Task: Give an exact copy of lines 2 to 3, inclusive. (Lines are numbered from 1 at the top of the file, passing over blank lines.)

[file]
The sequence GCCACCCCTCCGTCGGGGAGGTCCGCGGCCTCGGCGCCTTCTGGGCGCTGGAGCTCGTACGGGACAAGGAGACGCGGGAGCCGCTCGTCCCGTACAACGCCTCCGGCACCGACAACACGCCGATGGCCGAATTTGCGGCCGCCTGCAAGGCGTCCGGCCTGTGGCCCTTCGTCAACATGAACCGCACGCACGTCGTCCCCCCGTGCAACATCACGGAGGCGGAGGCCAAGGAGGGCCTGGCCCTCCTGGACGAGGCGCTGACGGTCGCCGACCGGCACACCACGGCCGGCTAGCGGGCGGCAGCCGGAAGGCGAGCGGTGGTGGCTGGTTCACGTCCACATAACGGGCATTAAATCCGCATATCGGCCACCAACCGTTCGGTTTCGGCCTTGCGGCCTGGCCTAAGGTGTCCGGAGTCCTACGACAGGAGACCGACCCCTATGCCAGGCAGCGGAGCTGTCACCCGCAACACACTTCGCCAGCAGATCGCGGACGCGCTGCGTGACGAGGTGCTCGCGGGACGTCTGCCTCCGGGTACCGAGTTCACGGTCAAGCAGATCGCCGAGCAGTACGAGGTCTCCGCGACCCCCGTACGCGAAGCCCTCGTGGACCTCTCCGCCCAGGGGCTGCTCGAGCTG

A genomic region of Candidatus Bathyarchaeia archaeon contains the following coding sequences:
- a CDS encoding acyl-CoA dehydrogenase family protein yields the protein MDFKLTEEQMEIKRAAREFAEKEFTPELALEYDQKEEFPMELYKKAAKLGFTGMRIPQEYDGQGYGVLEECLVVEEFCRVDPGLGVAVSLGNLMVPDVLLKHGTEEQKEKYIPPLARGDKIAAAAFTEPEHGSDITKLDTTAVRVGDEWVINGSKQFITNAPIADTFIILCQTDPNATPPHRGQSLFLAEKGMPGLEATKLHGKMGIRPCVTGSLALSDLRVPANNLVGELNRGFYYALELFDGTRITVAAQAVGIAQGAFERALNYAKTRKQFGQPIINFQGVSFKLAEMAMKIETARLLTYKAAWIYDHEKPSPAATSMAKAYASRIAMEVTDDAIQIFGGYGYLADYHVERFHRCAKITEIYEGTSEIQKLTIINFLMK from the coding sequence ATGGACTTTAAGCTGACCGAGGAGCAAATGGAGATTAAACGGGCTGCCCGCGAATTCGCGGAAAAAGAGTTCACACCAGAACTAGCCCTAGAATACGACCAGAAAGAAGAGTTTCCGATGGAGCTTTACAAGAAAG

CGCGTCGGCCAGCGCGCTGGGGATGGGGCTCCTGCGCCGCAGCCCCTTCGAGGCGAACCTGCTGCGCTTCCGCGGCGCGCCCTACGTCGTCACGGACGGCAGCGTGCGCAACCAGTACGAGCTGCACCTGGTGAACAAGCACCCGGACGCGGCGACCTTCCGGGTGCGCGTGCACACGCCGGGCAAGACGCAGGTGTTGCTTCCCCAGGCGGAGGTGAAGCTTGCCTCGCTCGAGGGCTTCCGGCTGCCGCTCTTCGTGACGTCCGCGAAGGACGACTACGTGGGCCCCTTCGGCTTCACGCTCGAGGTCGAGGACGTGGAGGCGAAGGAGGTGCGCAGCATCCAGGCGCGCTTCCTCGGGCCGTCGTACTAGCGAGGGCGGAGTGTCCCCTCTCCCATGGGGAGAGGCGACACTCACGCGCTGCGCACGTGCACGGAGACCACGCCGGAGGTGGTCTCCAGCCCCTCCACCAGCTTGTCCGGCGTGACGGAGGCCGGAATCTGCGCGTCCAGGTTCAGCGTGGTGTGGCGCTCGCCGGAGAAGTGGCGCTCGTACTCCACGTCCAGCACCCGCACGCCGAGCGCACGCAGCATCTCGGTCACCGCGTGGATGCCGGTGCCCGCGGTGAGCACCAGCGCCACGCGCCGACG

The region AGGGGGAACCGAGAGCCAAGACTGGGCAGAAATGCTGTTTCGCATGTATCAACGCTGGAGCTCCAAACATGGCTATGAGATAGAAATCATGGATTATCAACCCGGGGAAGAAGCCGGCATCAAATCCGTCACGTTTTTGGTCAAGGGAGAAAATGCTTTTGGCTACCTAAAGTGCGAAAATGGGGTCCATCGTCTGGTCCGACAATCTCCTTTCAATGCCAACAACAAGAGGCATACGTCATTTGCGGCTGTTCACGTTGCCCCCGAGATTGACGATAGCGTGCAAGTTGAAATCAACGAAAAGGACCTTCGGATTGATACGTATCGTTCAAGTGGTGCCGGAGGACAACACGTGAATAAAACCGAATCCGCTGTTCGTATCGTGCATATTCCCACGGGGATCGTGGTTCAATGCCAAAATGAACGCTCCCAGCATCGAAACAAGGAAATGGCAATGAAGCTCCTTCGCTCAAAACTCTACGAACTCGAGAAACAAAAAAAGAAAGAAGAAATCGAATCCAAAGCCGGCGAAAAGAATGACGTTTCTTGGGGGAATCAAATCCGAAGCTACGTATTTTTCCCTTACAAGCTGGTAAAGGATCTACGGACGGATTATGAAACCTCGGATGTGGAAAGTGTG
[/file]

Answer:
A genomic region of Candidatus Bathyarchaeia archaeon contains the following coding sequences:
- a CDS encoding acyl-CoA dehydrogenase family protein yields the protein MDFKLTEEQMEIKRAAREFAEKEFTPELALEYDQKEEFPMELYKKAAKLGFTGMRIPQEYDGQGYGVLEECLVVEEFCRVDPGLGVAVSLGNLMVPDVLLKHGTEEQKEKYIPPLARGDKIAAAAFTEPEHGSDITKLDTTAVRVGDEWVINGSKQFITNAPIADTFIILCQTDPNATPPHRGQSLFLAEKGMPGLEATKLHGKMGIRPCVTGSLALSDLRVPANNLVGELNRGFYYALELFDGTRITVAAQAVGIAQGAFERALNYAKTRKQFGQPIINFQGVSFKLAEMAMKIETARLLTYKAAWIYDHEKPSPAATSMAKAYASRIAMEVTDDAIQIFGGYGYLADYHVERFHRCAKITEIYEGTSEIQKLTIINFLMK from the coding sequence ATGGACTTTAAGCTGACCGAGGAGCAAATGGAGATTAAACGGGCTGCCCGCGAATTCGCGGAAAAAGAGTTCACACCAGAACTAGCCCTAGAATACGACCAGAAAGAAGAGTTTCCGATGGAGCTTTACAAGAAAG